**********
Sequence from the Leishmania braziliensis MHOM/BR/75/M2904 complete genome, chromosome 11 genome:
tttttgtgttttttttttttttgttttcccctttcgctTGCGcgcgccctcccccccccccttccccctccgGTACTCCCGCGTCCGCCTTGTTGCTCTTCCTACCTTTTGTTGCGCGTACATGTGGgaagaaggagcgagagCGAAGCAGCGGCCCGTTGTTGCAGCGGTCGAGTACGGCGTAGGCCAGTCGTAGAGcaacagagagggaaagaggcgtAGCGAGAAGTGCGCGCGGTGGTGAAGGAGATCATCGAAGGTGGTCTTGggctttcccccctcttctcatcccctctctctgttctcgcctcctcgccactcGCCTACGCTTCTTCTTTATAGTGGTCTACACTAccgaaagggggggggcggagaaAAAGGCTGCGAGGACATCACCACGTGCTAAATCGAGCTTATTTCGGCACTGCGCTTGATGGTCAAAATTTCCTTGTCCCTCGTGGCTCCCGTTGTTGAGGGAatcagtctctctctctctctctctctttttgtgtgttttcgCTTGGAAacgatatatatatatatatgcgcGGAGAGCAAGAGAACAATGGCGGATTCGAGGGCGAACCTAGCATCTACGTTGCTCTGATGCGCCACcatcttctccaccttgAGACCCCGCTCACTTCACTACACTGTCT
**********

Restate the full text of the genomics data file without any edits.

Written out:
Sequence from the Leishmania braziliensis MHOM/BR/75/M2904 complete genome, chromosome 11 genome:
tttttgtgttttttttttttttgttttcccctttcgctTGCGcgcgccctcccccccccccttccccctccgGTACTCCCGCGTCCGCCTTGTTGCTCTTCCTACCTTTTGTTGCGCGTACATGTGGgaagaaggagcgagagCGAAGCAGCGGCCCGTTGTTGCAGCGGTCGAGTACGGCGTAGGCCAGTCGTAGAGcaacagagagggaaagaggcgtAGCGAGAAGTGCGCGCGGTGGTGAAGGAGATCATCGAAGGTGGTCTTGggctttcccccctcttctcatcccctctctctgttctcgcctcctcgccactcGCCTACGCTTCTTCTTTATAGTGGTCTACACTAccgaaagggggggggcggagaaAAAGGCTGCGAGGACATCACCACGTGCTAAATCGAGCTTATTTCGGCACTGCGCTTGATGGTCAAAATTTCCTTGTCCCTCGTGGCTCCCGTTGTTGAGGGAatcagtctctctctctctctctctctttttgtgtgttttcgCTTGGAAacgatatatatatatatatgcgcGGAGAGCAAGAGAACAATGGCGGATTCGAGGGCGAACCTAGCATCTACGTTGCTCTGATGCGCCACcatcttctccaccttgAGACCCCGCTCACTTCACTACACTGTCT